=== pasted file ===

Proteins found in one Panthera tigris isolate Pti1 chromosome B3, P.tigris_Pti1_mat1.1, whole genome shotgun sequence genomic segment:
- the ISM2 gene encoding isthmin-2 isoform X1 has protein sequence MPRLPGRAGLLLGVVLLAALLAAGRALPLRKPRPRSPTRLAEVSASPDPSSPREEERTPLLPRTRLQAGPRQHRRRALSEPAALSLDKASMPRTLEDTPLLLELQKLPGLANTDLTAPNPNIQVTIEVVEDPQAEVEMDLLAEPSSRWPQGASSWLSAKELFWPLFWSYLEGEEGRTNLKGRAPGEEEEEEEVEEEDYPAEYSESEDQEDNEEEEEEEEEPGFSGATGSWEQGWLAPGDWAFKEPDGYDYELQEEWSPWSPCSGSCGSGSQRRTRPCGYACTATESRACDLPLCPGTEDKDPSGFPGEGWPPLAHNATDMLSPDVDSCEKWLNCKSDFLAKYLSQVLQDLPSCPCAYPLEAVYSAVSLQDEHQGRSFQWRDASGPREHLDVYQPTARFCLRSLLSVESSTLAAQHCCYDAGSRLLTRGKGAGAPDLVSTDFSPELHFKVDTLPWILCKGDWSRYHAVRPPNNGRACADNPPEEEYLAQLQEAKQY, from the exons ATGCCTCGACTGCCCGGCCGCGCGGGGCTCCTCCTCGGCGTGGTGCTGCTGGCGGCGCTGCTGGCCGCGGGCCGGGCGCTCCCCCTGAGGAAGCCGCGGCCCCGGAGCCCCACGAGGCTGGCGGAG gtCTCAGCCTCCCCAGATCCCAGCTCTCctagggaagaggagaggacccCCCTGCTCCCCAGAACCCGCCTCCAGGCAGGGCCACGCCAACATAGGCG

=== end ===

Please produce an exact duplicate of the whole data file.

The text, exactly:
Proteins found in one Panthera tigris isolate Pti1 chromosome B3, P.tigris_Pti1_mat1.1, whole genome shotgun sequence genomic segment:
- the ISM2 gene encoding isthmin-2 isoform X1 has protein sequence MPRLPGRAGLLLGVVLLAALLAAGRALPLRKPRPRSPTRLAEVSASPDPSSPREEERTPLLPRTRLQAGPRQHRRRALSEPAALSLDKASMPRTLEDTPLLLELQKLPGLANTDLTAPNPNIQVTIEVVEDPQAEVEMDLLAEPSSRWPQGASSWLSAKELFWPLFWSYLEGEEGRTNLKGRAPGEEEEEEEVEEEDYPAEYSESEDQEDNEEEEEEEEEPGFSGATGSWEQGWLAPGDWAFKEPDGYDYELQEEWSPWSPCSGSCGSGSQRRTRPCGYACTATESRACDLPLCPGTEDKDPSGFPGEGWPPLAHNATDMLSPDVDSCEKWLNCKSDFLAKYLSQVLQDLPSCPCAYPLEAVYSAVSLQDEHQGRSFQWRDASGPREHLDVYQPTARFCLRSLLSVESSTLAAQHCCYDAGSRLLTRGKGAGAPDLVSTDFSPELHFKVDTLPWILCKGDWSRYHAVRPPNNGRACADNPPEEEYLAQLQEAKQY, from the exons ATGCCTCGACTGCCCGGCCGCGCGGGGCTCCTCCTCGGCGTGGTGCTGCTGGCGGCGCTGCTGGCCGCGGGCCGGGCGCTCCCCCTGAGGAAGCCGCGGCCCCGGAGCCCCACGAGGCTGGCGGAG gtCTCAGCCTCCCCAGATCCCAGCTCTCctagggaagaggagaggacccCCCTGCTCCCCAGAACCCGCCTCCAGGCAGGGCCACGCCAACATAGGCG